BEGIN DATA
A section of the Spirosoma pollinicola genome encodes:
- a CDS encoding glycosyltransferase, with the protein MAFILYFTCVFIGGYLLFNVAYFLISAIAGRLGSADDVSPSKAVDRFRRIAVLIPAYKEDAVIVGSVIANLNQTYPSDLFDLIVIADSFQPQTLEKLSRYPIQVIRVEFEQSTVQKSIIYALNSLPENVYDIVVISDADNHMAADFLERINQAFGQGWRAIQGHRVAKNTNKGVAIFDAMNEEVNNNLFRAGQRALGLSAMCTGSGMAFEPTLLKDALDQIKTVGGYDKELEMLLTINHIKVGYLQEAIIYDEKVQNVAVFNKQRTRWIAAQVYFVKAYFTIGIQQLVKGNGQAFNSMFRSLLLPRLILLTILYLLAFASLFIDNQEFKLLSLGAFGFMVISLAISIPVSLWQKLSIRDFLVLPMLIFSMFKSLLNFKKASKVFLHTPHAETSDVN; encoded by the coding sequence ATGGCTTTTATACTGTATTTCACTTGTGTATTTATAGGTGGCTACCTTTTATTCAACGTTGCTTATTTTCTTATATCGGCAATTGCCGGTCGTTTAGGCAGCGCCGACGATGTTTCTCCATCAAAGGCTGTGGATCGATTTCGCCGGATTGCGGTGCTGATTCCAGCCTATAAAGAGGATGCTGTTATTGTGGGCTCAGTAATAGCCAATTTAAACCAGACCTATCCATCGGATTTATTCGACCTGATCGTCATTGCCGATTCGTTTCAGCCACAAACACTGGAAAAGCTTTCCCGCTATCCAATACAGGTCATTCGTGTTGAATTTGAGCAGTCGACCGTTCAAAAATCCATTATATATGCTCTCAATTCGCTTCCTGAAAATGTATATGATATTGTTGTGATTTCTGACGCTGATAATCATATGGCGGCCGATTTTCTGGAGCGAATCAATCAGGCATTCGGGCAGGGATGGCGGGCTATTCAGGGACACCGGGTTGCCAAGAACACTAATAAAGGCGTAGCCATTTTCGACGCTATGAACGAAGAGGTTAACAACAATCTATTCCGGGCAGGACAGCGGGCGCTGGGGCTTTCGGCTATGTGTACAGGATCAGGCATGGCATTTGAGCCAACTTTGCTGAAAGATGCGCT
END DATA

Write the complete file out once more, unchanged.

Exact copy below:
A section of the Spirosoma pollinicola genome encodes:
- a CDS encoding glycosyltransferase, with the protein MAFILYFTCVFIGGYLLFNVAYFLISAIAGRLGSADDVSPSKAVDRFRRIAVLIPAYKEDAVIVGSVIANLNQTYPSDLFDLIVIADSFQPQTLEKLSRYPIQVIRVEFEQSTVQKSIIYALNSLPENVYDIVVISDADNHMAADFLERINQAFGQGWRAIQGHRVAKNTNKGVAIFDAMNEEVNNNLFRAGQRALGLSAMCTGSGMAFEPTLLKDALDQIKTVGGYDKELEMLLTINHIKVGYLQEAIIYDEKVQNVAVFNKQRTRWIAAQVYFVKAYFTIGIQQLVKGNGQAFNSMFRSLLLPRLILLTILYLLAFASLFIDNQEFKLLSLGAFGFMVISLAISIPVSLWQKLSIRDFLVLPMLIFSMFKSLLNFKKASKVFLHTPHAETSDVN; encoded by the coding sequence ATGGCTTTTATACTGTATTTCACTTGTGTATTTATAGGTGGCTACCTTTTATTCAACGTTGCTTATTTTCTTATATCGGCAATTGCCGGTCGTTTAGGCAGCGCCGACGATGTTTCTCCATCAAAGGCTGTGGATCGATTTCGCCGGATTGCGGTGCTGATTCCAGCCTATAAAGAGGATGCTGTTATTGTGGGCTCAGTAATAGCCAATTTAAACCAGACCTATCCATCGGATTTATTCGACCTGATCGTCATTGCCGATTCGTTTCAGCCACAAACACTGGAAAAGCTTTCCCGCTATCCAATACAGGTCATTCGTGTTGAATTTGAGCAGTCGACCGTTCAAAAATCCATTATATATGCTCTCAATTCGCTTCCTGAAAATGTATATGATATTGTTGTGATTTCTGACGCTGATAATCATATGGCGGCCGATTTTCTGGAGCGAATCAATCAGGCATTCGGGCAGGGATGGCGGGCTATTCAGGGACACCGGGTTGCCAAGAACACTAATAAAGGCGTAGCCATTTTCGACGCTATGAACGAAGAGGTTAACAACAATCTATTCCGGGCAGGACAGCGGGCGCTGGGGCTTTCGGCTATGTGTACAGGATCAGGCATGGCATTTGAGCCAACTTTGCTGAAAGATGCGCT